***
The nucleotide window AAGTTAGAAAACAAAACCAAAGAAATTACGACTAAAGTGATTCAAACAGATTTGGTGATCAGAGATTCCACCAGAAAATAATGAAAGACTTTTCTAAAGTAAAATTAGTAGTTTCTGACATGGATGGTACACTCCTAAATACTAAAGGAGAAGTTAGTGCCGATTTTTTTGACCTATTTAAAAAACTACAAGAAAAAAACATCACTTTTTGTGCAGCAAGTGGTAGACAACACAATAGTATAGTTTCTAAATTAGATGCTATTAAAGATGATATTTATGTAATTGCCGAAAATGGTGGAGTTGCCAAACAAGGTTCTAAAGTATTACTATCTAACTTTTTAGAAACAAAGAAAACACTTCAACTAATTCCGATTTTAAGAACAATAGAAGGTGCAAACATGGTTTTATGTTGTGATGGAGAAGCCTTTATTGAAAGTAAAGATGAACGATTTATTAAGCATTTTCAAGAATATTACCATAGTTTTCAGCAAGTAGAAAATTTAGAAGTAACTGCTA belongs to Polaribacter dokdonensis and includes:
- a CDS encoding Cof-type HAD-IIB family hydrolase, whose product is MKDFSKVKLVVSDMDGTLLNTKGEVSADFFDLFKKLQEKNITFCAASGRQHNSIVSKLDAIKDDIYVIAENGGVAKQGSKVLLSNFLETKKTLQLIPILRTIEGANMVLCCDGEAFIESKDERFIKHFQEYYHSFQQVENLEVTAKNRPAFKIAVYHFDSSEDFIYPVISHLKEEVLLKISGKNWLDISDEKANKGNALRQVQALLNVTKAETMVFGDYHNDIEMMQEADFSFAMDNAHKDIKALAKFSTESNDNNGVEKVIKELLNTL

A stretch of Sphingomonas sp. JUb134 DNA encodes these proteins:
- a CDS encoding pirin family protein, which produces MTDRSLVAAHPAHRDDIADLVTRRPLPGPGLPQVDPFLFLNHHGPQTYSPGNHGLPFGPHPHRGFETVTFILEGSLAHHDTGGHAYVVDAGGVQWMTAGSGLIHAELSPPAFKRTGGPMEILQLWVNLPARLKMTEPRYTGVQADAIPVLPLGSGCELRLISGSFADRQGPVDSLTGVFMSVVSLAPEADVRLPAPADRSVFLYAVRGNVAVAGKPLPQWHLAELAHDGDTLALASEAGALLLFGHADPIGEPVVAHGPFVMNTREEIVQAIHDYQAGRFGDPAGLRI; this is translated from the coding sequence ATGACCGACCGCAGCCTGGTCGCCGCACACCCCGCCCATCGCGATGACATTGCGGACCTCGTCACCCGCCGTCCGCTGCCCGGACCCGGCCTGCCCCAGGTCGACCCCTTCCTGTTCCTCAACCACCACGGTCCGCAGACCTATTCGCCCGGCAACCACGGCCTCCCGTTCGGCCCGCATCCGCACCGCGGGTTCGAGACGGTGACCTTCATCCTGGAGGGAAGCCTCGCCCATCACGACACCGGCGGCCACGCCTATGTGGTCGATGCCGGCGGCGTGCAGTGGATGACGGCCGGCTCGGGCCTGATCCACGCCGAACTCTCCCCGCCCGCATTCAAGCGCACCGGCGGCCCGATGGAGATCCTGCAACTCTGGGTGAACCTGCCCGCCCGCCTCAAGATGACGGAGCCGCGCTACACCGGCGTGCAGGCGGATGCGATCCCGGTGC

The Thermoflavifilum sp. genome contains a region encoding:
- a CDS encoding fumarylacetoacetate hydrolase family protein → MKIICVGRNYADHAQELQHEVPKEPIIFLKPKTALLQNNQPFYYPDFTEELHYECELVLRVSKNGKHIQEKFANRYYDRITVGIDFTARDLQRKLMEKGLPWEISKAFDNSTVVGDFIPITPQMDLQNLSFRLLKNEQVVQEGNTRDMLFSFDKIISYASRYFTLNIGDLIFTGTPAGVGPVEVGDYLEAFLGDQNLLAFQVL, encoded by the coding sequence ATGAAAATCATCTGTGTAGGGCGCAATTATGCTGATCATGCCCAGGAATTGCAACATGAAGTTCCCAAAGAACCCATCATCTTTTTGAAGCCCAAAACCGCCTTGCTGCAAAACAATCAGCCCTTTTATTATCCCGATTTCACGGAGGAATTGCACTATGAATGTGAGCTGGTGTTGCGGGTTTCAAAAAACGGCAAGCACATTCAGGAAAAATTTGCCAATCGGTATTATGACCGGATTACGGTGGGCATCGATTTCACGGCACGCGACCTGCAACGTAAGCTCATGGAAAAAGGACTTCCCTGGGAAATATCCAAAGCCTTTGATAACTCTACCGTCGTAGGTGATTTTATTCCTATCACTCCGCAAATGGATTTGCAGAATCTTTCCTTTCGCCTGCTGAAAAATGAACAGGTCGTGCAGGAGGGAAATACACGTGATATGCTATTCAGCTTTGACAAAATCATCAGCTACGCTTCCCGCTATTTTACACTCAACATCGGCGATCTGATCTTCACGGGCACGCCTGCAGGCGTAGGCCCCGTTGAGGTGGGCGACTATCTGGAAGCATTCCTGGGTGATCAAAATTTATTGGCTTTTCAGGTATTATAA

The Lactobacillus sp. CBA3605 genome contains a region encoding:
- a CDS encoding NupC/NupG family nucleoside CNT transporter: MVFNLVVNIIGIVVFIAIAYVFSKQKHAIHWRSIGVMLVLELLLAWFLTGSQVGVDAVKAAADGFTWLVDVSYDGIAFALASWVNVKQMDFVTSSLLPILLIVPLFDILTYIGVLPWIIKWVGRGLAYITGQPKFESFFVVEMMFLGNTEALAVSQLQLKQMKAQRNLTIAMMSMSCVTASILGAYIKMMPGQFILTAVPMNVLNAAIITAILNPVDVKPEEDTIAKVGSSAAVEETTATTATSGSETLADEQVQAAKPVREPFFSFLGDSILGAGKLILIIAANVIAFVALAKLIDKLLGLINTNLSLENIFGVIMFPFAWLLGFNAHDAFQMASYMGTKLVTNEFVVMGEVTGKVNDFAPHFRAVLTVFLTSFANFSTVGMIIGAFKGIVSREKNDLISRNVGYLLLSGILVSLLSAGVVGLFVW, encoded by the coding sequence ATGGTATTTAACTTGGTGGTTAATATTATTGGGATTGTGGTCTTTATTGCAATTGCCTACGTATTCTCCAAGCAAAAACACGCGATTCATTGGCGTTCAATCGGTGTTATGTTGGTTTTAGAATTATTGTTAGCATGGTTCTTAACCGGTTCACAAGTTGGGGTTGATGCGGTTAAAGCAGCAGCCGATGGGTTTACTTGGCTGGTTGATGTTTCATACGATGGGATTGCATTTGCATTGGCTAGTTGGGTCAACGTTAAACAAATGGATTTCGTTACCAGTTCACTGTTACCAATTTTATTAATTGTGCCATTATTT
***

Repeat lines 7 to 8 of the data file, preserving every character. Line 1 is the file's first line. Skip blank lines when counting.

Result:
The Lactobacillus sp. CBA3605 genome contains a region encoding:
- a CDS encoding NupC/NupG family nucleoside CNT transporter: MVFNLVVNIIGIVVFIAIAYVFSKQKHAIHWRSIGVMLVLELLLAWFLTGSQVGVDAVKAAADGFTWLVDVSYDGIAFALASWVNVKQMDFVTSSLLPILLIVPLFDILTYIGVLPWIIKWVGRGLAYITGQPKFESFFVVEMMFLGNTEALAVSQLQLKQMKAQRNLTIAMMSMSCVTASILGAYIKMMPGQFILTAVPMNVLNAAIITAILNPVDVKPEEDTIAKVGSSAAVEETTATTATSGSETLADEQVQAAKPVREPFFSFLGDSILGAGKLILIIAANVIAFVALAKLIDKLLGLINTNLSLENIFGVIMFPFAWLLGFNAHDAFQMASYMGTKLVTNEFVVMGEVTGKVNDFAPHFRAVLTVFLTSFANFSTVGMIIGAFKGIVSREKNDLISRNVGYLLLSGILVSLLSAGVVGLFVW, encoded by the coding sequence ATGGTATTTAACTTGGTGGTTAATATTATTGGGATTGTGGTCTTTATTGCAATTGCCTACGTATTCTCCAAGCAAAAACACGCGATTCATTGGCGTTCAATCGGTGTTATGTTGGTTTTAGAATTATTGTTAGCATGGTTCTTAACCGGTTCACAAGTTGGGGTTGATGCGGTTAAAGCAGCAGCCGATGGGTTTACTTGGCTGGTTGATGTTTCATACGATGGGATTGCATTTGCATTGGCTAGTTGGGTCAACGTTAAACAAATGGATTTCGTTACCAGTTCACTGTTACCAATTTTATTAATTGTGCCATTATTT